TREUREF (TRETHERF), Thomas, of Tregerrick in St. Ewe, Cornw.
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Family and Education
At the elections held in Cornwall for the second Parliament of 1384, Treuref stood surety for Sir Ralph Carminowe*, one of the knights-elect of the shire. In the following year, in October, he twice offered sureties at the Exchequer for John Beville†, when the latter was granted custody of lands in Devon. His presence at Westminster at that time may be explained by a summons, received earlier in the year, requiring him to appear in the King’s bench to answer a suit brought by the parson of his parish church, St. Ewe, regarding the theft of goods worth £40 allegedly committed in 1383. From the first Treuref pleaded not guilty, but the case dragged on for several law terms (in one of which, that of Easter 1389, he was fined half a mark for failing to attend the hearing). Indeed, whether it was ever resolved, either in his favour or not, remains unclear.1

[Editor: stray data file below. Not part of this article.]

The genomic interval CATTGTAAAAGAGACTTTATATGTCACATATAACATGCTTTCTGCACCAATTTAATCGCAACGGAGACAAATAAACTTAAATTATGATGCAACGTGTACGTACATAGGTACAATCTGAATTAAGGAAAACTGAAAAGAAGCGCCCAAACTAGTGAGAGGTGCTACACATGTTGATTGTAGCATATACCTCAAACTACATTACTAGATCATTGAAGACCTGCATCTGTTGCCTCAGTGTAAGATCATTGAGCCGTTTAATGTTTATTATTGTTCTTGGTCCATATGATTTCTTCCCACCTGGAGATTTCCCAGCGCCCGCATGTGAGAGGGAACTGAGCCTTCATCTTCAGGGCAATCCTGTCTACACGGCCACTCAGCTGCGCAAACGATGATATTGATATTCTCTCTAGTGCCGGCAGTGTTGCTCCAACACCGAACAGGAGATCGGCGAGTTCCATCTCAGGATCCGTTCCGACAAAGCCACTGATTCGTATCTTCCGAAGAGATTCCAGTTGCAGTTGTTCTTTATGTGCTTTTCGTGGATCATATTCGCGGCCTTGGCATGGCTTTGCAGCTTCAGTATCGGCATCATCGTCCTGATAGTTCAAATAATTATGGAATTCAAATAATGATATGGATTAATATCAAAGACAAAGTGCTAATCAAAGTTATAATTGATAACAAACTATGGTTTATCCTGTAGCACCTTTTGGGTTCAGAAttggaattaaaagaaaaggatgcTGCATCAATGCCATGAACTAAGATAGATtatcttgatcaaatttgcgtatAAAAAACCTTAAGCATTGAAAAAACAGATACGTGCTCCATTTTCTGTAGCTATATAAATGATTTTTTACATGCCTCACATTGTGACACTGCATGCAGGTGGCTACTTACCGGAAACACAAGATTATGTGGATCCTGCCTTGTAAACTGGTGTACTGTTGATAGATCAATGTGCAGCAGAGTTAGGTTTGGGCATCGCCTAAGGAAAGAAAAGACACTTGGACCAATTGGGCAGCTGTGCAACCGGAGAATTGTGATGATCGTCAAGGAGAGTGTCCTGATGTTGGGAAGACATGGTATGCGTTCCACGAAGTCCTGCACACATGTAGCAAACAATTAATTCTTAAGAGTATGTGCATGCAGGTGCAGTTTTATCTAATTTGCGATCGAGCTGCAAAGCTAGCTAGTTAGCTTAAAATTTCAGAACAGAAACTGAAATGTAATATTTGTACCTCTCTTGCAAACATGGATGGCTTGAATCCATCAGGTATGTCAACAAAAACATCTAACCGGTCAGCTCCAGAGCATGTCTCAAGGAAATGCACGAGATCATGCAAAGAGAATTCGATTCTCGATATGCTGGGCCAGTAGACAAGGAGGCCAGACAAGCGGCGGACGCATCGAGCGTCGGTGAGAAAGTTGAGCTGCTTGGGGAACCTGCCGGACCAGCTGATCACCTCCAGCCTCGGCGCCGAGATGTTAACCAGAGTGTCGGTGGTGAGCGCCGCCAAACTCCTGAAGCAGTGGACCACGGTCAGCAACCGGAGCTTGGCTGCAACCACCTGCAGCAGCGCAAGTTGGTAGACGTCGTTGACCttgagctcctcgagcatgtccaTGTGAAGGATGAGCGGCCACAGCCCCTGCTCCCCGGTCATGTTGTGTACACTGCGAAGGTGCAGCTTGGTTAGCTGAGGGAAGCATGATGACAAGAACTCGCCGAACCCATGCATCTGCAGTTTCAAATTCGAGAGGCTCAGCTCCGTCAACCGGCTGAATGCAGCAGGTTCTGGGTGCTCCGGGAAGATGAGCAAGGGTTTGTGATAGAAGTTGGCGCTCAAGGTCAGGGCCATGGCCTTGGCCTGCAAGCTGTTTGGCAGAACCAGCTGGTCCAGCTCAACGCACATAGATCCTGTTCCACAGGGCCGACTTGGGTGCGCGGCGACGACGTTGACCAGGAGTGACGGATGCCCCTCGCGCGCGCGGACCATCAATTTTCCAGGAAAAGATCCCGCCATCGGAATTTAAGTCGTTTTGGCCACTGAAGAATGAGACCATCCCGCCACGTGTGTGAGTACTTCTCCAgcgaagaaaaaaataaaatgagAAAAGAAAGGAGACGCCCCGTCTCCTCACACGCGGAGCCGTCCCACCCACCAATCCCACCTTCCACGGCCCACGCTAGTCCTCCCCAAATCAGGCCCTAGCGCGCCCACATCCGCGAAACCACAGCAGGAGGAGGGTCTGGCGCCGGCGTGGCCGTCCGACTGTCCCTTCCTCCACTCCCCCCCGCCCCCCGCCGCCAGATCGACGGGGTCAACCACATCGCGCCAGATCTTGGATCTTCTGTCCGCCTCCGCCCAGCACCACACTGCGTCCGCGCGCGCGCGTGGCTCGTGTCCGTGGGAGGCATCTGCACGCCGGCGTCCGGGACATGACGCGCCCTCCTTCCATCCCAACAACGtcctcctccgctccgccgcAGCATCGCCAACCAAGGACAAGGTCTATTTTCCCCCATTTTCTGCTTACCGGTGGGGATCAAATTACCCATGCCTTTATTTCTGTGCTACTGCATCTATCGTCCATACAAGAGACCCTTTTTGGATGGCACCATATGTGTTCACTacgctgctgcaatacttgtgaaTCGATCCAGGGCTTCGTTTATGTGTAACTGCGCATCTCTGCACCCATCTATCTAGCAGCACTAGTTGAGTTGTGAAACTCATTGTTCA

Treuref and his wife had a reversionary interest in property at Germoe, ‘Cheynkarn’ and ‘Fookton’ in Cornwall, the reversion to be effective if Ralph Tresewys died without direct heirs. Probably in connexion with the settlement of this property, at Lostwithiel in May 1387 Treuref took from Tresewys bonds in £100; but he never received payment: several years later, in May 1406, his widow Margaret (by then the wife of Roger Henys) started legal proceedings on that account against Tresewys.2